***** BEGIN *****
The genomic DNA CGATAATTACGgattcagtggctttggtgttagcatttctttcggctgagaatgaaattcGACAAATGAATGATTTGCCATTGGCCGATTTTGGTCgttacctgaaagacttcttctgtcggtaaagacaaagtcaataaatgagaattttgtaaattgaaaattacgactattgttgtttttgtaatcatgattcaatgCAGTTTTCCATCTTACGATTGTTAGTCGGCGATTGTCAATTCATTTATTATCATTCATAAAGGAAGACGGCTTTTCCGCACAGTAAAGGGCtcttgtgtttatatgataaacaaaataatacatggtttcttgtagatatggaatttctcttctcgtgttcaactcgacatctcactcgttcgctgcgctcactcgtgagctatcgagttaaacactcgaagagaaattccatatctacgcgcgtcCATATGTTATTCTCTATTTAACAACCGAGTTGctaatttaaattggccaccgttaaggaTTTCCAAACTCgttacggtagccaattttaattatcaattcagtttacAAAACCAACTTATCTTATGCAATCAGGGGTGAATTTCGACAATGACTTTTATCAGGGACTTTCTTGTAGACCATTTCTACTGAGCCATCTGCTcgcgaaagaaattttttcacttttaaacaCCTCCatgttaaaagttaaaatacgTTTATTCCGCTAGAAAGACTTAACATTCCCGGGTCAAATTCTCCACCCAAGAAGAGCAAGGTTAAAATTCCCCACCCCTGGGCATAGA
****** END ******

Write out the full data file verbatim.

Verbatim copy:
The genomic DNA CGATAATTACGgattcagtggctttggtgttagcatttctttcggctgagaatgaaattcGACAAATGAATGATTTGCCATTGGCCGATTTTGGTCgttacctgaaagacttcttctgtcggtaaagacaaagtcaataaatgagaattttgtaaattgaaaattacgactattgttgtttttgtaatcatgattcaatgCAGTTTTCCATCTTACGATTGTTAGTCGGCGATTGTCAATTCATTTATTATCATTCATAAAGGAAGACGGCTTTTCCGCACAGTAAAGGGCtcttgtgtttatatgataaacaaaataatacatggtttcttgtagatatggaatttctcttctcgtgttcaactcgacatctcactcgttcgctgcgctcactcgtgagctatcgagttaaacactcgaagagaaattccatatctacgcgcgtcCATATGTTATTCTCTATTTAACAACCGAGTTGctaatttaaattggccaccgttaaggaTTTCCAAACTCgttacggtagccaattttaattatcaattcagtttacAAAACCAACTTATCTTATGCAATCAGGGGTGAATTTCGACAATGACTTTTATCAGGGACTTTCTTGTAGACCATTTCTACTGAGCCATCTGCTcgcgaaagaaattttttcacttttaaacaCCTCCatgttaaaagttaaaatacgTTTATTCCGCTAGAAAGACTTAACATTCCCGGGTCAAATTCTCCACCCAAGAAGAGCAAGGTTAAAATTCCCCACCCCTGGGCATAGA